Frs. Eduardo Chincha and Juan Pablo Rubio Ordained

14 Jun 2019

by Fr. Mike Mendl, SDB


Fr. juan Pablo Rubio and Fr. Eduardo Chinca. Photo Credit: Fr. Mike Mendl

(Orange, N.J. – June 8) – Frs. Eduardo Chincha and Juan Pablo Rubio were ordained to the presbyterate on Saturday, June 8, at Our Lady of the Valley Church in Orange. Auxiliary Bishop Manuel A. Cruz of Newark was the ordaining prelate, and in his love for the Salesians fulfilled that office with enthusiastic joy.

The parish church was filled with over 400 people—Salesians and other members of the Salesian Family, family and friends of the ordinands, and youngsters from the Salesian works at Orange, New Rochelle, and Port Chester, where the newly ordained have served.

Fr. Chincha was influenced to enter the Salesians in 2009 by his encounters with them at Holy Rosary Parish in Port Chester, where his family were parishioners for years. (They have since moved.) He made his first profession of vows in 2011. He has been assigned to Mary Help of Christians Center in Tampa for his first priestly ministry.

Fr. Rubio and his family lived in Sturgis, Mich., where an assistant pastor was a former Salesian, Fr. Robert Flickinger, who influenced his vocational choice, as did SDB and FMA vocation directors. He entered formation in 2007 and professed vows in 2010. He has been assigned to St. John Bosco Parish in Chicago for his first priestly ministry.

Both confreres did their practical training at Salesian High School in New Rochelle from 2013 to 2015 and completed their priestly studies at Immaculate Conception Seminary at Seton Hall University in South Orange, N.J., from 2015 to 2019.


Fr. Richard Alejunas, Fr. Juan Pablo Rubio, Bp. Manny Cruz, Fr. Eddy Chincha, and Fr. Tim Zak. Photo Credit: Jakeline Magalhães

Bp. Manny Cruz’s homily centered on the priest as a minister of divine compassion. Recalling his witness of a final profession of some Dominican nuns who were asked in the rite, “What do you want?”—the response being, “I want the mercy of God”—he stated that deep in their hearts the ordinands are asking for mercy because we’re all sinners who are seeking God’s love and mercy. He told the priests-to-be that they’d come “to this house of God knowing that he has called you by name to serve him, to respond to his mercy, to feed us with the Body and Blood of his Son, to love us as Christ loves us.”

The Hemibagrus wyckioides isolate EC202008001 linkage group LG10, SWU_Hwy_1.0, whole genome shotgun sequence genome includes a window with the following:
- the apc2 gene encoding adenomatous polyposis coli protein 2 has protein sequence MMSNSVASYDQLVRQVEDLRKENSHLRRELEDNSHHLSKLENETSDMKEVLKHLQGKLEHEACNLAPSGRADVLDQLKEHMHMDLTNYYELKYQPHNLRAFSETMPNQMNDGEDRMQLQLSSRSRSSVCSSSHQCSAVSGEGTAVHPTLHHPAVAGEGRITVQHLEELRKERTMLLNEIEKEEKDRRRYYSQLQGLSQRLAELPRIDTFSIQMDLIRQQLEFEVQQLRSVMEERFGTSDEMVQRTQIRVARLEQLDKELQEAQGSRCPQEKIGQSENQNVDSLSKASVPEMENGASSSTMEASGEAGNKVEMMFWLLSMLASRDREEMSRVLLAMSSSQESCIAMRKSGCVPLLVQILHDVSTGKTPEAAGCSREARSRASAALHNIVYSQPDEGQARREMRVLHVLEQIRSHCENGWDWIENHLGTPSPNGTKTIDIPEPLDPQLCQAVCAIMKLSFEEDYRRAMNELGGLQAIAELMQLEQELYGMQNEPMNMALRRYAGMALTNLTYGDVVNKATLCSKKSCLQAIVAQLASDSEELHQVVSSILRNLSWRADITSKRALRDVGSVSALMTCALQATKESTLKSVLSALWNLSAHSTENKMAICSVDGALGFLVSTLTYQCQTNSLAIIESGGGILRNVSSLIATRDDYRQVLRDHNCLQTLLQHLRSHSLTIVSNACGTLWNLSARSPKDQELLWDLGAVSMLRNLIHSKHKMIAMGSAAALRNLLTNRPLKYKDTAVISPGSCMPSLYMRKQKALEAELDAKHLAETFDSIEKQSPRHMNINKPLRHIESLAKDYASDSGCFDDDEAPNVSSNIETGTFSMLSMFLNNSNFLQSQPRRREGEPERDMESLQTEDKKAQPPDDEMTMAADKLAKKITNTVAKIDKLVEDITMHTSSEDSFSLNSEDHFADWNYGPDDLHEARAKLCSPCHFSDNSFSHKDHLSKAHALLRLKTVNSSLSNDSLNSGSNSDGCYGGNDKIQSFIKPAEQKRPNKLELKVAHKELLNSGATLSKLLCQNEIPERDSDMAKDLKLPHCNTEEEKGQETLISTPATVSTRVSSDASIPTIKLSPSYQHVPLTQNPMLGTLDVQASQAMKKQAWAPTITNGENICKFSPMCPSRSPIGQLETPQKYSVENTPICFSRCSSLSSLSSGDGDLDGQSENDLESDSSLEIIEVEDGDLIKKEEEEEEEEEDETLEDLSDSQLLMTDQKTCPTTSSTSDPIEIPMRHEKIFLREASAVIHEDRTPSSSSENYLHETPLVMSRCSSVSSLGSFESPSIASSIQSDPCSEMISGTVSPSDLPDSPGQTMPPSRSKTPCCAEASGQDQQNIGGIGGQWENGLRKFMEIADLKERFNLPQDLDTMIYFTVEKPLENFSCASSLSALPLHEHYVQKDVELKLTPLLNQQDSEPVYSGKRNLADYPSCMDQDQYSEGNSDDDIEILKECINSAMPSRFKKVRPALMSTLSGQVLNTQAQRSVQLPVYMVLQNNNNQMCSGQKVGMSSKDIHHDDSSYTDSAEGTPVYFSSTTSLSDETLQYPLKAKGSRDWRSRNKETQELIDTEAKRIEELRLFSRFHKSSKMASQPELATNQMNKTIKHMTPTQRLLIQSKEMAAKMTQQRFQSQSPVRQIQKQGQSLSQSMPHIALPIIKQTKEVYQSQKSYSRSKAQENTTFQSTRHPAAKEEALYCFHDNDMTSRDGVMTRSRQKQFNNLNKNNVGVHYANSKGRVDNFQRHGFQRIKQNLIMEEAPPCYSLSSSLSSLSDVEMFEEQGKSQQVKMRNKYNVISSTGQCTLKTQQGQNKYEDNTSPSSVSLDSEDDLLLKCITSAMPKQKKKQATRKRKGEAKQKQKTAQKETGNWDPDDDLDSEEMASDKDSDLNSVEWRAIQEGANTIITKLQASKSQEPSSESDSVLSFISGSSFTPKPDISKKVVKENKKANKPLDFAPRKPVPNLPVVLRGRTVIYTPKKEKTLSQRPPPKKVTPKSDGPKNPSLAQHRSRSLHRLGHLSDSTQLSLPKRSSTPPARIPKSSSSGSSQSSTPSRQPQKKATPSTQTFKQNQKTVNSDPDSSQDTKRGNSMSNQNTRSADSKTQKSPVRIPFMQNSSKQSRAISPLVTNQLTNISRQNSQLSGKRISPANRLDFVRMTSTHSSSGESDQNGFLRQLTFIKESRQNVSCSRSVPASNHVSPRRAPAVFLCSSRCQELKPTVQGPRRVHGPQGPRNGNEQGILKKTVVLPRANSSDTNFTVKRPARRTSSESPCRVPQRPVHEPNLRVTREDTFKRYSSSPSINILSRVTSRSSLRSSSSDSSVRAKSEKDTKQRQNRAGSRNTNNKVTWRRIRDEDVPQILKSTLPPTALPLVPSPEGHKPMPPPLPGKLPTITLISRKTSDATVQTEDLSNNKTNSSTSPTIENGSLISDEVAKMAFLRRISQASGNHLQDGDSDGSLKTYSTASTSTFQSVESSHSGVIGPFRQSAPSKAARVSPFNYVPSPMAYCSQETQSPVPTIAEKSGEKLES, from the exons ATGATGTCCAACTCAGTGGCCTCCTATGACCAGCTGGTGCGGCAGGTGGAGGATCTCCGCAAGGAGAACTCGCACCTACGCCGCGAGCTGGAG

In a prominent part of the ordination rite, the ordinands prostrate themselves while the congregation prays the Litany of the Saints. The bishop explained the prostration as a symbol of humility and complete self-emptying by which the candidates pledge to put God first in their lives. He said that by the laying on of hands God would transform their hearts forever, so that in spite of their human limitations they will have the faith and humility to invite God to send them forth to proclaim the Gospel of life and the power of Christ crucified. On the cross Christ completely surrendered himself to the Father, and that’s what the prostration means, what the people of God are praying for, for the ordinands—that they might be instruments of the divine compassion and, in this world full of doubt, be signs that God remains with us and has not left us orphans.

Bp. Cruz urged the ordinands always to go back to the Gospels whenever, like the apostles, they may be fearful; there they will touch the wounded heart of Christ and find the spiritual resources to bring to the faithful the compassionate and forgiving heart of Christ in every sacramental anointing, every confession they’ll hear. As they’ll celebrate the Eucharist, saying, “This is my Body; this is my Blood,” they’ll be reminded to conform their lives to Christ in their prayer, service, and personal relationship with him, so that others will see in them another Christ. He advised them always to visit the sick and to be available to hear confessions, for people need forgiveness.

Finally, the bishop affirmed that we’re all called to receive mercy and to embrace conversion—daily putting Christ at the center of our lives.

A significant part of the ordination rite is the anointing of the hands of the newly ordained with sacred chrism, signifying that they will act “in persona Christi” through their priestly ministry. Photo Credit: Jakeline Magalhães


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